Table of Contents

Research Handbook on Shareholder Power

Research Handbook on Shareholder Power

Research Handbooks in Corporate Law and Governance series

Edited by Jennifer G. Hill and Randall S. Thomas

Much of the history of corporate law has concerned itself not with shareholder power, but rather with its absence. Yet, as this Handbook shows, there have been major shifts in capital market structure that require a reassessment of the role and power of shareholders. This book provides a contemporary analysis of shareholder power and considers the regulatory consequences of changing ownership patterns around the world. Leading international scholars in corporate law, governance and financial economics address these central issues from a range of different perspectives including historical, contemporary, legal, economic, political and comparative.

Chapter 4: Thirty years of evolution in the roles of institutional investors in corporate governance

John C. Coates IV

Subjects: law - academic, corporate law and governance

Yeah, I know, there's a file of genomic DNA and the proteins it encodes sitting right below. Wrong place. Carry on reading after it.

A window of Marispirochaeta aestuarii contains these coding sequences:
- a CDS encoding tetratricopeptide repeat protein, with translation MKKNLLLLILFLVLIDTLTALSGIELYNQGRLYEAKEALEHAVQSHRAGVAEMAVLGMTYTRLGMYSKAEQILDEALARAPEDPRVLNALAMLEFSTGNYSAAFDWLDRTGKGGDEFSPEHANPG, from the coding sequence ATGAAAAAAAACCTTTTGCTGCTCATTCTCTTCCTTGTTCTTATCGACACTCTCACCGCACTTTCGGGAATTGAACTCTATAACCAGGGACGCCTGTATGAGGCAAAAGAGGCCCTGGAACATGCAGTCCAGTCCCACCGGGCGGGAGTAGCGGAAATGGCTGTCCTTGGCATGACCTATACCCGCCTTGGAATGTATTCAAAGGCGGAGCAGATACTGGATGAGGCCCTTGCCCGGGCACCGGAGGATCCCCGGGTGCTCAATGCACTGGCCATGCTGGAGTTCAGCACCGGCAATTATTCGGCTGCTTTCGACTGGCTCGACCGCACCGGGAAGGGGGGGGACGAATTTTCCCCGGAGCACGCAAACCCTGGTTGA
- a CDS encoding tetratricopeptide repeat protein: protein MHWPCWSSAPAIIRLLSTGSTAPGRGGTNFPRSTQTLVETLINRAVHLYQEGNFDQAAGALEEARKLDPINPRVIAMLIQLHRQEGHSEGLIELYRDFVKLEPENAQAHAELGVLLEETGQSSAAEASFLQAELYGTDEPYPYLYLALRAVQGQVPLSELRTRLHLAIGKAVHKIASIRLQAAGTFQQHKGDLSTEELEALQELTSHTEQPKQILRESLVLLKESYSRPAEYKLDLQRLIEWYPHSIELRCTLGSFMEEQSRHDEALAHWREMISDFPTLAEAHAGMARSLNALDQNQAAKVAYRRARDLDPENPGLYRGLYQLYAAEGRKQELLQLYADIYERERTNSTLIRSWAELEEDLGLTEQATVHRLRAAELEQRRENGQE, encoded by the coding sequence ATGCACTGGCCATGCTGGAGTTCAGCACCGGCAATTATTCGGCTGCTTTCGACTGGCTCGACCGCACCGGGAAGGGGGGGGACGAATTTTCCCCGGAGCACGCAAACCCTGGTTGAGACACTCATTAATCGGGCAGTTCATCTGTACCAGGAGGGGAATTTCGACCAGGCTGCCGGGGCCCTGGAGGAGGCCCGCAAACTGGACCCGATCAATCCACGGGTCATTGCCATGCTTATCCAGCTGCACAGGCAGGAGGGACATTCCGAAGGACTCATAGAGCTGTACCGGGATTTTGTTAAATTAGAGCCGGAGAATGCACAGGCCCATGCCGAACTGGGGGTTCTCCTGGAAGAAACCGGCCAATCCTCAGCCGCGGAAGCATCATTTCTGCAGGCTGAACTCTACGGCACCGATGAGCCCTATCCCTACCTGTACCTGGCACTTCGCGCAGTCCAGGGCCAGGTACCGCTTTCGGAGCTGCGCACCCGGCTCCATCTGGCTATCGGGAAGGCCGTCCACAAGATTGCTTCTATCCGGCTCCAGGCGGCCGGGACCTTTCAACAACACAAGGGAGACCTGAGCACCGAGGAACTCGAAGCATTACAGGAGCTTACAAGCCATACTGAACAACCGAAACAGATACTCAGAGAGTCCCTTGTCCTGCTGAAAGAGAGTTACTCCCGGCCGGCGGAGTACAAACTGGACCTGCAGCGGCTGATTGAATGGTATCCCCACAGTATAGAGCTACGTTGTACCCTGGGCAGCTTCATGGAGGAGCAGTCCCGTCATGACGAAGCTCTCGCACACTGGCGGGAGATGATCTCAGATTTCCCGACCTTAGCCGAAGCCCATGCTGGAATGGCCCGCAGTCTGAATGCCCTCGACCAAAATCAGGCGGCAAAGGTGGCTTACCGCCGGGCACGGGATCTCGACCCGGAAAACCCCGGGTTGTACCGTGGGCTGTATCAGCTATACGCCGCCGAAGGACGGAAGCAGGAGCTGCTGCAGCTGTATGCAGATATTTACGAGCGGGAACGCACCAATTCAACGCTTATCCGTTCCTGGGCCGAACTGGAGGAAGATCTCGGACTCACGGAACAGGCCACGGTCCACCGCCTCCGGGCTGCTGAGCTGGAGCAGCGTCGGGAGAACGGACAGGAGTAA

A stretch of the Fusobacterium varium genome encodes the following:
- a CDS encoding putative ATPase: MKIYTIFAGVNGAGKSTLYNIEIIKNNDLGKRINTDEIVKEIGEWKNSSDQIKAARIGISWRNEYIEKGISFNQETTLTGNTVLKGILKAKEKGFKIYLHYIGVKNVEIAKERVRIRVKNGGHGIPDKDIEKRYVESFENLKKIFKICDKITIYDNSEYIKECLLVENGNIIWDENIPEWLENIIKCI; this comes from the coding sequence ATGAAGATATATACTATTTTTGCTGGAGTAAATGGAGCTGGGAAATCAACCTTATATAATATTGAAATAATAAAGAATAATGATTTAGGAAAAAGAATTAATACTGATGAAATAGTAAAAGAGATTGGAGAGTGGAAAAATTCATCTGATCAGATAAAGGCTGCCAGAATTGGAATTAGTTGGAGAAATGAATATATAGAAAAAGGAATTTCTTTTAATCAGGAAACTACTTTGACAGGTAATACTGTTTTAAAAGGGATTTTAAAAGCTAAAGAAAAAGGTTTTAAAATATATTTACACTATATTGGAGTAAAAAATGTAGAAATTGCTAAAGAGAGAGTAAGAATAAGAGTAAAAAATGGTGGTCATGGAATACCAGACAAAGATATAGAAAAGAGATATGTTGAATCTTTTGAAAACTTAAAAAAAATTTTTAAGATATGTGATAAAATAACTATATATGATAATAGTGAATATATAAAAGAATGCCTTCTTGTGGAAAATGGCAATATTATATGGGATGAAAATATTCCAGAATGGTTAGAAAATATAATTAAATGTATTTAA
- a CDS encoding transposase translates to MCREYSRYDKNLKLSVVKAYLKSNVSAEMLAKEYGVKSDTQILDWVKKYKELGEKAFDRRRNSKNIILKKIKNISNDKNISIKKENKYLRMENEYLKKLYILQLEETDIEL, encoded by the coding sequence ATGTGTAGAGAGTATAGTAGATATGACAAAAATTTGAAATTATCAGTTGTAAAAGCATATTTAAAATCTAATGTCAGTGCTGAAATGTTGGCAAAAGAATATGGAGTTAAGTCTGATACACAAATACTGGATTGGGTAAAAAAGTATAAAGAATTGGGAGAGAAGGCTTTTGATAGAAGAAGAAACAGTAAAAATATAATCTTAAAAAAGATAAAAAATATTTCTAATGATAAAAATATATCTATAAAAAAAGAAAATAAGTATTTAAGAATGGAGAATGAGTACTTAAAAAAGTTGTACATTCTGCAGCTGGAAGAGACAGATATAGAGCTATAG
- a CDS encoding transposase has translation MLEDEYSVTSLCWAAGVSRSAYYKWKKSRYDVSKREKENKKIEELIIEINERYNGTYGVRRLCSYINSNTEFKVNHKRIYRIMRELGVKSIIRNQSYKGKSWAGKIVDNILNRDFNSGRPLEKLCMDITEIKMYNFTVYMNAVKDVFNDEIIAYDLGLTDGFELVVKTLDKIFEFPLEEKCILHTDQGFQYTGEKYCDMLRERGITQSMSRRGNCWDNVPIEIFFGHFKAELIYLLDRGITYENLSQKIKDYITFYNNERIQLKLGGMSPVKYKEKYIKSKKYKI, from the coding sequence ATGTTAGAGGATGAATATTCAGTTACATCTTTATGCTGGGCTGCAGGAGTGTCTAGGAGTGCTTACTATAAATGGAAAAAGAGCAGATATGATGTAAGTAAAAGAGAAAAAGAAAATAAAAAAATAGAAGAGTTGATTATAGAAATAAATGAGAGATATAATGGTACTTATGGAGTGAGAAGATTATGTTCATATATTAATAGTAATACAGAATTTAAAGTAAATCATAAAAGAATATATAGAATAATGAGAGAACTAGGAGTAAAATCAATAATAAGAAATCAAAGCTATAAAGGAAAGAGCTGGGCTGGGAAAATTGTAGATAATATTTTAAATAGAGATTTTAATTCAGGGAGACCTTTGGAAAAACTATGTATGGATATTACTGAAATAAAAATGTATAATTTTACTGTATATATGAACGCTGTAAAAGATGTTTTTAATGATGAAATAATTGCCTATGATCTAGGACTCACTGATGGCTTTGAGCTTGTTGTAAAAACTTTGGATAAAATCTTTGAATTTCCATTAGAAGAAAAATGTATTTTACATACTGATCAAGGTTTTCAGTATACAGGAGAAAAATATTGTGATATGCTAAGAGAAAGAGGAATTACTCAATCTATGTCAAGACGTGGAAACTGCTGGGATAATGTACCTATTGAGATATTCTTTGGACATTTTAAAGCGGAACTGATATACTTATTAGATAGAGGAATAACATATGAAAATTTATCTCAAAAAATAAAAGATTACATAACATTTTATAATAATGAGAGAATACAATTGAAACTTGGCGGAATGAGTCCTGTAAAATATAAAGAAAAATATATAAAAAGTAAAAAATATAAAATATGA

A stylized fact that informs most writing about corporate governance in the US and the UK is that institutional investors became more important over the 20th century. Another is that institutions hold larger blocks than individuals. The implication is that shareholders of public companies are less dispersed and more apt to act collectively than was true previously. To be sure, legal constraints (e.g. Black 1992; Roe 1994) and economic disincentives (e.g. Rock 1991) impede collective action. But a belief that increased institutional ownership and decreased dispersion would lead to shareholders overall playing a more important and active role in corporate governance has long been conventional (e.g. Black 1990). More recently (e.g. Gilson and Gordon, Chapter 2 this volume) others have presented a more complex story in which the evolution of institutional ownership does signal increased power, but in less straightforward ways than aggregate reductions in dispersion. This chapter builds on that theme, presenting evidence that shifts in the composition and roles of institutions have been at least as important, if not more so, than aggregate increases in institutional ownership. Over the past 30 years institutions have come to play more varied roles in governance, due to increased specialization in institutional forms and functions, and particularly an increase in ‘layers’ of institutions – namely, institutions owning institutions.

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